The controversial building proposed for the empty lot at 149-155 Newbury St. has gone through several iterations now, but is still only slightly more popular with Back Bay residents. The Back Bay Architectural Commission (BBAC) on Feb. 12 voted to move this project to a subcommittee, which will work with the applicants on a design that both respects the historic fabric of the neighborhood and satisfies the wants and needs of neighbors.
The proposed mixed use retail/office building, called “The Aubry,” has undergone two advisory reviews at the BBAC so far and also gone before the Neighborhood Association of the Back Bay’s (NABB) Architecture Committee several times.
The architects for the project, CBT Architects, said they talked with NABB the previous week and made some design changes after that. Major issues that many neighbors had with previous designs was the immense amount of glass proposed for the facade of the building, especially the chamfered corner, as well as the proposed rooftop mechanical equipment.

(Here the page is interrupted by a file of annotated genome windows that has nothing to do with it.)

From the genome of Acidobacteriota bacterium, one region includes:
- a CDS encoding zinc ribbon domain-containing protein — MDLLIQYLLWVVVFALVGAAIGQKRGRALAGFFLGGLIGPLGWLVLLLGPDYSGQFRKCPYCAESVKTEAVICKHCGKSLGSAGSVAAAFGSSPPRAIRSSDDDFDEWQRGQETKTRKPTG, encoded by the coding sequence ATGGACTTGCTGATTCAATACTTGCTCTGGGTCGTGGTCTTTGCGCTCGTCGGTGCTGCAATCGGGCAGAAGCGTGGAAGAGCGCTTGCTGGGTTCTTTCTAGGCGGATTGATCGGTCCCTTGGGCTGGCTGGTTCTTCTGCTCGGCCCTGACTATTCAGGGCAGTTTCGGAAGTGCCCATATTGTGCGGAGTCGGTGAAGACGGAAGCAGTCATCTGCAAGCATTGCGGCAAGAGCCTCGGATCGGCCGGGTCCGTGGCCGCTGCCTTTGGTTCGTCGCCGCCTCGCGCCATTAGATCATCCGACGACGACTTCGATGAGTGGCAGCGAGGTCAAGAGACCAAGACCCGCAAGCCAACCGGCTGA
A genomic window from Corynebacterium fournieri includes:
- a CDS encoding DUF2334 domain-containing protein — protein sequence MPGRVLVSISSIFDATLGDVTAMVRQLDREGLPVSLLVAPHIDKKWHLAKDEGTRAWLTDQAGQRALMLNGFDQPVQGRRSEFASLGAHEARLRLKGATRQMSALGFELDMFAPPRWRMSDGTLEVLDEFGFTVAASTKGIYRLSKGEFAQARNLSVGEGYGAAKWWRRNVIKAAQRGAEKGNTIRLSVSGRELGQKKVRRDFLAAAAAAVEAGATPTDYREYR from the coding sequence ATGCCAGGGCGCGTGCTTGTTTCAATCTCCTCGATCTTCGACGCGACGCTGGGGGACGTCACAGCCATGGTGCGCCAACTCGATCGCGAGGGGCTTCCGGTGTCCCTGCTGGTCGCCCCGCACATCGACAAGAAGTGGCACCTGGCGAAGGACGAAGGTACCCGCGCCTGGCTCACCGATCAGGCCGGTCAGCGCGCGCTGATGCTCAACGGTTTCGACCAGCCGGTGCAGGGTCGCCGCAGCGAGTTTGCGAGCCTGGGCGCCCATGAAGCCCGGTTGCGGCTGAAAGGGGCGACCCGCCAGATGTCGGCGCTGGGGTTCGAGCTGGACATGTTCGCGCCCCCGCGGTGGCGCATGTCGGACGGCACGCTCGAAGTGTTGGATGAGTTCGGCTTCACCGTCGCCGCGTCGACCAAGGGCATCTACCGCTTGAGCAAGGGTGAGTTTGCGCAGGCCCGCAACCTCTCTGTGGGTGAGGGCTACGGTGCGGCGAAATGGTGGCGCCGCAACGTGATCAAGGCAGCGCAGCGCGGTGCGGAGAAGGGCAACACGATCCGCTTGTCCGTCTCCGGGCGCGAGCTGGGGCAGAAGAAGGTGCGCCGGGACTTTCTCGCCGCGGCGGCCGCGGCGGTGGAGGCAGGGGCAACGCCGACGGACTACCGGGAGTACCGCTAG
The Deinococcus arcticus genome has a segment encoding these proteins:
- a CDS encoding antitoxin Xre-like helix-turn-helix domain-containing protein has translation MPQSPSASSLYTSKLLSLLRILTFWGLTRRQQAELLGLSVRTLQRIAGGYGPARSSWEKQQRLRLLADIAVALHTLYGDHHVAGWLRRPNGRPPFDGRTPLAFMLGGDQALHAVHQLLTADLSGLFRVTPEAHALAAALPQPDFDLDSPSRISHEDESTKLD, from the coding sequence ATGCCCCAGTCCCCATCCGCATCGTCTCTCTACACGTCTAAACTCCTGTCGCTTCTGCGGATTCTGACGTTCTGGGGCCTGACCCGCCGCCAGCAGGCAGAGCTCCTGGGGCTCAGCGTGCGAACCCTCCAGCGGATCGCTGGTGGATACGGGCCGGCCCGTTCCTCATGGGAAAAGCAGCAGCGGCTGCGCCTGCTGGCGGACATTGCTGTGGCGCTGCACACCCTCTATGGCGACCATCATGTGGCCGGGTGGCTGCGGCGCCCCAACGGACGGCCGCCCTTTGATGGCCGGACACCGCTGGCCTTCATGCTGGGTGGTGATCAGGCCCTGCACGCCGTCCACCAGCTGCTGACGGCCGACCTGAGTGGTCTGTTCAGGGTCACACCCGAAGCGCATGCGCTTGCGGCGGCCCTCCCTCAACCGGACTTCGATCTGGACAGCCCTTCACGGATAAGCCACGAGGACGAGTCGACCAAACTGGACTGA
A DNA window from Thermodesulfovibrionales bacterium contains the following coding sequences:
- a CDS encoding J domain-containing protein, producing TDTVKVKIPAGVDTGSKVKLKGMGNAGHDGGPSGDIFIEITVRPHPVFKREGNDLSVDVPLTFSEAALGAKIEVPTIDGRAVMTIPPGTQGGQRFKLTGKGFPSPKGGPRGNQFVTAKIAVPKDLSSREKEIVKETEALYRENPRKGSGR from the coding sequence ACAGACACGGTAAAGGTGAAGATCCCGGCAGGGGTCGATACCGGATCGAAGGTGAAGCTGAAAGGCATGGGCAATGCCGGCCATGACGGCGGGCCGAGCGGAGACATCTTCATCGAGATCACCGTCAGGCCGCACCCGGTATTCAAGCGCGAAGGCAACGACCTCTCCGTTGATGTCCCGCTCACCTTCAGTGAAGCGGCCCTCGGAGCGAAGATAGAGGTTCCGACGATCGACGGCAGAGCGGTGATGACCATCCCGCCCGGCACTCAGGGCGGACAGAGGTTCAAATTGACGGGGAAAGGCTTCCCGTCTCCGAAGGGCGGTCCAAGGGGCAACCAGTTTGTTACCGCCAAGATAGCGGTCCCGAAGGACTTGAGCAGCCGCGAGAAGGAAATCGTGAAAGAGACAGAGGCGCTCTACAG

At the hearing last Wednesday, the team proposed much more brick for the building, with glass as in inset between the bays. “We augmented the materiality after receiving feedback about a lot of the glass,” one of the architects said. “The glass serves more as a dividing feature than a unifying feature.”
Additionally, the window bays were updated, creating more of a mullion feel than there was before, and “the mass of the brick actually feels more like a brick building than the previous building in January,” he said. Additionally, there will be improvements to the alley side of the building, moving the office entry to the back and creating an enclosure for the trash. The team said that in the best case scenario, the retail component will stretch across the entire front of the facade.
The chamfered corner was also not particularly popular with the Commission, however, “you’ve made substantial improvements from the previous designs,” said Commissioner Robert Weintraub.